Thursday, August 21, 2014

Bullet Points: Protests-Free Edition

• American political thriller writer Vince Flynn passed away in 2013 at the painfully young age of 47. “At the time,” explains Shotsmag Confidential, “he was only two chapters into his next Mitch Rapp book, The Survivor.” The blog notes that fellow author Kyle Mills has recently “stepped in to complete the story of the famous undercover CIA counter-terrorism agent. The Vince Flynn Estate has signed a three-book deal with Mills and Simon & Schuster’s Atria Books to complete The Survivor and deliver two new books in the series.”

• Readers who are sorry to discover Icelandic author Arnaldur Indridason bringing his Detective Erlendur series to an apparent close in Strange Shores (due out from Minotaur in late August) should take heart from this short piece in Crime Fiction Lover, which explains that Erlendur won’t be gone for very long. Indridason’s Reykjavik Nights--scheduled for release this month in the UK, with a U.S. edition set for publication in April 2015--is “the first of three planned books which cover Erlendur’s early years as a detective.”

• Janet Rudolph reports that a memorial service will be held in Victoria, British Columbia, on Sunday, September 14, to celebrate the life of Lou Allin. The author of the Belle Palmer and Holly Martin mysteries died in mid-July. She was 69.

• As someone who purchased and valued several versions of Leonard Maltin’s Movie Guide over the decades, I am sorry to hear that the next edition will be its last.

• Well, that’s something, anyway ... Although I’ve never resided in any of The Economist’s 10 most livable cities, I have at least visited most of them--including both Melbourne and Perth, Australia, which figured prominently in my honeymoon itinerary years ago.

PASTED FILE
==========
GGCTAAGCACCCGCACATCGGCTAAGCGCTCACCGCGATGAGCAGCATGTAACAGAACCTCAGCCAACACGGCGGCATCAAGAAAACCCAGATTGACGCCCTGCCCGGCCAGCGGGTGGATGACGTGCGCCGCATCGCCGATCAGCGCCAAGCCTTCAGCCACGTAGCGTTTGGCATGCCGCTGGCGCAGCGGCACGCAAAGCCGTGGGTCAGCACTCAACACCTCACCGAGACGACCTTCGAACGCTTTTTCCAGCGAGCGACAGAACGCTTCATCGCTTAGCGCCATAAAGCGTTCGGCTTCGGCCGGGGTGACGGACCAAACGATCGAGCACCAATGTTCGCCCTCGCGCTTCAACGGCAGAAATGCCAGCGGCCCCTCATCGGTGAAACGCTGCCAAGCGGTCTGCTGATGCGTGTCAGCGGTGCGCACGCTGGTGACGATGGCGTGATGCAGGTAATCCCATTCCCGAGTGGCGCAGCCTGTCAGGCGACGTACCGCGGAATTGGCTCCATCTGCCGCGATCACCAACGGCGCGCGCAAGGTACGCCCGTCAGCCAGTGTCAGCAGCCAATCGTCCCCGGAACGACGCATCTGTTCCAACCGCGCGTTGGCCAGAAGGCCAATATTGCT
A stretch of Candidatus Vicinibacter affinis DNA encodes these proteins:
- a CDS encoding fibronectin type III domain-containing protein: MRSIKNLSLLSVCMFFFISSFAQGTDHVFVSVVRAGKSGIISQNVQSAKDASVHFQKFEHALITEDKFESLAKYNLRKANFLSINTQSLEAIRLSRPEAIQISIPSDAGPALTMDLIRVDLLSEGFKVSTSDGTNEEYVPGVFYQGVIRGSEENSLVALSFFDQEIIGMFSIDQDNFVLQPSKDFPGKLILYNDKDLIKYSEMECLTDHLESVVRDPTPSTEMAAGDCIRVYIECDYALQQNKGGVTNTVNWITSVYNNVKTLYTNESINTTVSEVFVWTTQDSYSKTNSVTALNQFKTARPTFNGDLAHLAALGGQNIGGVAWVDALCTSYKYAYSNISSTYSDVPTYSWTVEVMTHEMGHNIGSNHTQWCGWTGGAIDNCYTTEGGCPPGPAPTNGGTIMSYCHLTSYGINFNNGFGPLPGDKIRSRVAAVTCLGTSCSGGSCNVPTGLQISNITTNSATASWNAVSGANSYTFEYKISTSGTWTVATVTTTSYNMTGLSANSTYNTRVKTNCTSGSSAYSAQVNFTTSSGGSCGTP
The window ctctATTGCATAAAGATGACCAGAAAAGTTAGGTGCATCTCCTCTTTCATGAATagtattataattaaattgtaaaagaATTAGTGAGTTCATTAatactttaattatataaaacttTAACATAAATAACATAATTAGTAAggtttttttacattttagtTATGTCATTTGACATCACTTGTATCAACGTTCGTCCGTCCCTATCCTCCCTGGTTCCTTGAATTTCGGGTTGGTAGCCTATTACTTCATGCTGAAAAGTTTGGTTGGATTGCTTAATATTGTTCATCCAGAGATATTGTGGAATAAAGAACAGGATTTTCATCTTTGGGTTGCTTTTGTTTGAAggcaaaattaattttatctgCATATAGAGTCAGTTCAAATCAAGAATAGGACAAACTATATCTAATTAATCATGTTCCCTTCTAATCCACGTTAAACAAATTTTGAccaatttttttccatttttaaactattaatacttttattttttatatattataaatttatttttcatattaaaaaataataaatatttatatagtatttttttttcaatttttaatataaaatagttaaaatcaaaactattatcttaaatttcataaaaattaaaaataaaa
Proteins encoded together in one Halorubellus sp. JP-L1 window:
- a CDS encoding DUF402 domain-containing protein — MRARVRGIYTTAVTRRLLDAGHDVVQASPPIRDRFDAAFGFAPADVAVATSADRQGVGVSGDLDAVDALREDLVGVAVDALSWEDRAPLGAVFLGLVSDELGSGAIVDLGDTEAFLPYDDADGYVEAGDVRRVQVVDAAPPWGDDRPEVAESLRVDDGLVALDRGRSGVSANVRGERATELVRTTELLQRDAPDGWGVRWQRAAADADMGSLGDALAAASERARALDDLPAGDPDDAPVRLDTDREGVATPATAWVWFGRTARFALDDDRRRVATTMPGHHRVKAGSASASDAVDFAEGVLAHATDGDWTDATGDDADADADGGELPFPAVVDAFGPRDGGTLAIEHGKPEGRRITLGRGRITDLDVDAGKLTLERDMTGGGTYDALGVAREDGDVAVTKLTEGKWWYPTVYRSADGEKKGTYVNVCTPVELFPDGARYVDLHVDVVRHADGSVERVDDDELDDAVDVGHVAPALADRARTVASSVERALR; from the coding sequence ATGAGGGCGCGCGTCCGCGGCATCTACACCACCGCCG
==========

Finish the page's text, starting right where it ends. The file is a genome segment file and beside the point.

• Not being someone who uses an e-book reader, this news from The Christian Science Monitor seems pretty abstract to me. But others might find it more surprising. A new study reveals that people “who read a novel on paper remember more about the story than a person who used an e-reader to peruse the same text.”
The Guardian reports that lead researcher Anne Mangen of Stavanger University in Norway said at a recent conference in Italy that she and those she worked with presented 50 people with a short story by writer Elizabeth George. Of those 50 readers, 25 received a paper copy and 25 used a Kindle e-reader and then all were then asked questions about the story’s setting, characters, and other details.

“The Kindle readers performed significantly worse on the plot reconstruction measure, i.e. when they were asked to place 14 events in the correct order,” Mangen said, according to the Guardian.

Why would Kindle readers be worse at putting steps of the story in order? Mangen suggested that it’s the process of reading a physical book. “When you read on paper you can sense with your fingers a pile of pages on the left growing, and shrinking on the right," she said. "You have the tactile sense of progress, in addition to the visual. … Perhaps this somehow aids the reader, providing more fixity and solidity to the reader’s sense of unfolding and progress of the text.”
Don Quixote--private eye?

• In the wake of Lauren Bacall’s death earlier this month, at age 89, The Bogie Film Blog recaps the onscreen roles she played opposite Humphrey Bogart, including in To Have and Have Not, The Big Sleep, and the whistle-perfect Key Largo.

• Margot Kinberg looks at the ways in which crime and mystery fiction have portrayed the turbulent, change-propelling era of the 1960s.